You may or may not have heard of intrauterine devices.
If you’re a woman who’s discussed contraceptive options with a doctor you should be familiar with them.
But a Bendigo Community Health Service sexual health nurse says that may not be the case.
BCHS has launched a campaign to combat what they say is a low level of community-awareness about the contraceptive option.
BCHS sexual health nurse Mary-Anne McCluskey said there was a lot of misconception in the medical world about which women IUDs were suitable for.
She believes a lot of women in the community are just not aware that the Mirena or Copper IUD might be suitable for them.
“In the past it used to be something that was mainly recommended for women when they’d finished having their children and not many doctors recommended it to women who hadn’t had children,” Ms McCluskey said.
“The research shows there’s no reason why a young women can’t have it put in, or a woman who hasn’t had children can't have it put in.
“Because not many doctors do it, not many doctors promote it. There’s only a small amount of GPs in Bendigo who put Mirenas in.”
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Two types of IUD are available in Australia, a hormonal form called Mirena and a non-hormonal copper device.
The campaign from BCHS comes as part of a push in the past few years to increase access to long acting reversible contraceptives.
Ms McCluskey said a contraceptive such as the Mirena were less likely to trigger depression, as hormones did not have to travel through the bloodstream, as with the pill.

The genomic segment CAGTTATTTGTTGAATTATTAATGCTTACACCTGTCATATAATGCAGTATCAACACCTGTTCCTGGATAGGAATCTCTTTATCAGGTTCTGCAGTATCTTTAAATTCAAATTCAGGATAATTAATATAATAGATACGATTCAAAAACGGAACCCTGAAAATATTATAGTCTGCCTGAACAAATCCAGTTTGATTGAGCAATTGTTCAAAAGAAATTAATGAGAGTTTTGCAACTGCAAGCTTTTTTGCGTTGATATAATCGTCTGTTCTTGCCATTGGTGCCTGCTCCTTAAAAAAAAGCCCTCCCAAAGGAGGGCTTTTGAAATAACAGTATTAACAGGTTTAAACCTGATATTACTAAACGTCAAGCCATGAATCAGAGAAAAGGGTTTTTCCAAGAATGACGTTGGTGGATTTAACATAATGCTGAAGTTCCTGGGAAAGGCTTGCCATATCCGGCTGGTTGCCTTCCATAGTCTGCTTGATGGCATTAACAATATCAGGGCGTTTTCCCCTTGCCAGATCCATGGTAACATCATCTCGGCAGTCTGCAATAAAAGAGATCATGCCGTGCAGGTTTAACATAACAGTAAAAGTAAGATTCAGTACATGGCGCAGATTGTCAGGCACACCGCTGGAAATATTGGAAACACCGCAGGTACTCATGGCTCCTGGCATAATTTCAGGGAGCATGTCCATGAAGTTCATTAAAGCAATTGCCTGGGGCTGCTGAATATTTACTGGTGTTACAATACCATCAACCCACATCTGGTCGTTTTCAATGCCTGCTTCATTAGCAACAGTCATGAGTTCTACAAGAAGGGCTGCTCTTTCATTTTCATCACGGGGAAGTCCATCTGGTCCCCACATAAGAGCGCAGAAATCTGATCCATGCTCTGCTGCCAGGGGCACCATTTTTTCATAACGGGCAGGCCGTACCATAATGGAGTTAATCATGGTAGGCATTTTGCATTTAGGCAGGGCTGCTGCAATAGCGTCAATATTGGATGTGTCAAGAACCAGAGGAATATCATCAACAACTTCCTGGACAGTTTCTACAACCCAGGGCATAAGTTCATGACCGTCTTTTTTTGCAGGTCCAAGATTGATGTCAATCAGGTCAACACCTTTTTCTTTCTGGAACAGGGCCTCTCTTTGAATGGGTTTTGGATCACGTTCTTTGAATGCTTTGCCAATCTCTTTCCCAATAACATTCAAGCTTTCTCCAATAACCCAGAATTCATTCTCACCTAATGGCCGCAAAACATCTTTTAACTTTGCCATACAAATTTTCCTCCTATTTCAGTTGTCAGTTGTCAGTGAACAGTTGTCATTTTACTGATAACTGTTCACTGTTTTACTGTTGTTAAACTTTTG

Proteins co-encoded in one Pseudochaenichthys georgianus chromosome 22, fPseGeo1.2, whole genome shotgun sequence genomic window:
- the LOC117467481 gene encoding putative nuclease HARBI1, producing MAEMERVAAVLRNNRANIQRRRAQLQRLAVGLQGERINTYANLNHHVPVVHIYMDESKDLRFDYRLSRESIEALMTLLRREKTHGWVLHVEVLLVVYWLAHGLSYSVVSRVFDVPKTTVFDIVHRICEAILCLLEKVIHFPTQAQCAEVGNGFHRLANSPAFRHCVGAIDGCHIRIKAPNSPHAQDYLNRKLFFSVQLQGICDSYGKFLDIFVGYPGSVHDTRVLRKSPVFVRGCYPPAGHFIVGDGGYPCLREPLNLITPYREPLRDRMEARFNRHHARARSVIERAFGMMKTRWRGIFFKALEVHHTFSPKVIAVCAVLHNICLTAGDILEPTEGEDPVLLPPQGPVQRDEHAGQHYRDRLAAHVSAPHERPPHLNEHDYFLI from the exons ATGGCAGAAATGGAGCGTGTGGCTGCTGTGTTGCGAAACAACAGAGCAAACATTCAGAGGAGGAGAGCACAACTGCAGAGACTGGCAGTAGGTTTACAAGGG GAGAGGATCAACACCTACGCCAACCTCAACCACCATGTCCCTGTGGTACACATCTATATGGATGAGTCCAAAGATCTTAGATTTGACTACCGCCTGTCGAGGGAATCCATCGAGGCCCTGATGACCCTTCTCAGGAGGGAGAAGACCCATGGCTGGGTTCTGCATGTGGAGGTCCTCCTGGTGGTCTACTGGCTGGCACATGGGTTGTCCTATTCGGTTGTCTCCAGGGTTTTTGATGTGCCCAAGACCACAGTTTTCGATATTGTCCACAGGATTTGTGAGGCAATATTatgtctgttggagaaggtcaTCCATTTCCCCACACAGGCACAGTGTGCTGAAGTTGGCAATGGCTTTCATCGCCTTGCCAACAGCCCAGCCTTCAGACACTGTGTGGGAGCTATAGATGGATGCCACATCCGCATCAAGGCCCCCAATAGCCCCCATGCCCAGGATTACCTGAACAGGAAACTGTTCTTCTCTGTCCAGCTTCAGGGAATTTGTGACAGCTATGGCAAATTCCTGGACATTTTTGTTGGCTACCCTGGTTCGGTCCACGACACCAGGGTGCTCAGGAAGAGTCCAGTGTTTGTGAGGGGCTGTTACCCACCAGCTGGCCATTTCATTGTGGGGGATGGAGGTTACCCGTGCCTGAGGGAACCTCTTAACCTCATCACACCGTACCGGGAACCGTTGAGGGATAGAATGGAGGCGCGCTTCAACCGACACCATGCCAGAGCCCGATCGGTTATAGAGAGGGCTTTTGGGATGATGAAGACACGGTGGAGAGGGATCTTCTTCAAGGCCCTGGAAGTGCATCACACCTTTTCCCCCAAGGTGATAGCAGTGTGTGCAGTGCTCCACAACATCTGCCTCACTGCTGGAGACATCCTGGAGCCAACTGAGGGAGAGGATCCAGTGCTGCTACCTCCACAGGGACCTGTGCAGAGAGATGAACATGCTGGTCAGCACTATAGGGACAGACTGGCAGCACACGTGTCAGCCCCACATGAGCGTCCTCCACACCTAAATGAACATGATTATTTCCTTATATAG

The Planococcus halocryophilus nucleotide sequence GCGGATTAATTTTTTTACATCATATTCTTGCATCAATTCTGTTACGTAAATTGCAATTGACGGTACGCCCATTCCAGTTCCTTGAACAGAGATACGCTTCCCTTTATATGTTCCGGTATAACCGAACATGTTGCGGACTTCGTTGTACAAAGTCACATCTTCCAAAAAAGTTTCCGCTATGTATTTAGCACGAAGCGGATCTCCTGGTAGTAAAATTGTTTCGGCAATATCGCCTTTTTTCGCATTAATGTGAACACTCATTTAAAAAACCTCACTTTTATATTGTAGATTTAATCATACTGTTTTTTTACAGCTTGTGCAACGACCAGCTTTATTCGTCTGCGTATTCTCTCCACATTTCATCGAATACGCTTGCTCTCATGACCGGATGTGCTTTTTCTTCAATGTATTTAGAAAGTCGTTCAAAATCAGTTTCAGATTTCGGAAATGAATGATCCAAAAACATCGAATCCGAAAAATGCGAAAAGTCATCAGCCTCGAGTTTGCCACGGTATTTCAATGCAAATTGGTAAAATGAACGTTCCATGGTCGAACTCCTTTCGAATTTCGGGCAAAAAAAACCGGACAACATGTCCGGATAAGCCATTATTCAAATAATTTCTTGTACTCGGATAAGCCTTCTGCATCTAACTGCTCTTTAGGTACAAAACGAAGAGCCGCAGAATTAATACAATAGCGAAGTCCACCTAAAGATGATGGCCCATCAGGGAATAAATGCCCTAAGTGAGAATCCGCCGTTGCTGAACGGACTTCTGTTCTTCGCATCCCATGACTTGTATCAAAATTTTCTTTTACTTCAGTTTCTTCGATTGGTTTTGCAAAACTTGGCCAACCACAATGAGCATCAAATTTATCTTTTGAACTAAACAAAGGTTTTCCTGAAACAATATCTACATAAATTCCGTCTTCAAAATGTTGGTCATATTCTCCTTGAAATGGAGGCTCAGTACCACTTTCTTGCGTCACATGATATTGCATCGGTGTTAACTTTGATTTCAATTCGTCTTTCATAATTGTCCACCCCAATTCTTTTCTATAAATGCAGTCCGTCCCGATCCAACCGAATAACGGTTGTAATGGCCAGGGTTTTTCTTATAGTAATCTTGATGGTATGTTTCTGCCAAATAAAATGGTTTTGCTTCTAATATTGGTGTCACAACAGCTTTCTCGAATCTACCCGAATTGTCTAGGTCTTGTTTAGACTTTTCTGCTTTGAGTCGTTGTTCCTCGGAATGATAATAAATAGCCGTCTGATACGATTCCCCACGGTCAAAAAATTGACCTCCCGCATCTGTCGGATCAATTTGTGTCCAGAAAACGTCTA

She described the IUD as “set and forget” contraception.
“Less than one person every 100 using LARCs get pregnant [every year], compared to six to nine women using the pill,” Ms McCluskey said.
Bendigo obstetrician gynecologist Doctor Angelika Borozdina said women should chose their contraceptives based on their circumstances.
The reason a contraception consultation takes so long for Dr Borozdina is that – as part of good practise – she has so provide all the options available, and explain the pros, cons and potential complications to patients.
She said women need to make a decision themselves, after being provided with the all the information.
“It’s not about: you’re young, you can’t have it. It’s about what the circumstances should be,” Dr Borozdina said.
“Open disclosure is the most important thing for any medical practitioner when we’re talking about any type of treatment, including contraception.
“If the patient chooses to go ahead with an IUD, the patient needs to be informed what is the benefit, what is the pros and cons, what is the potential complications.”
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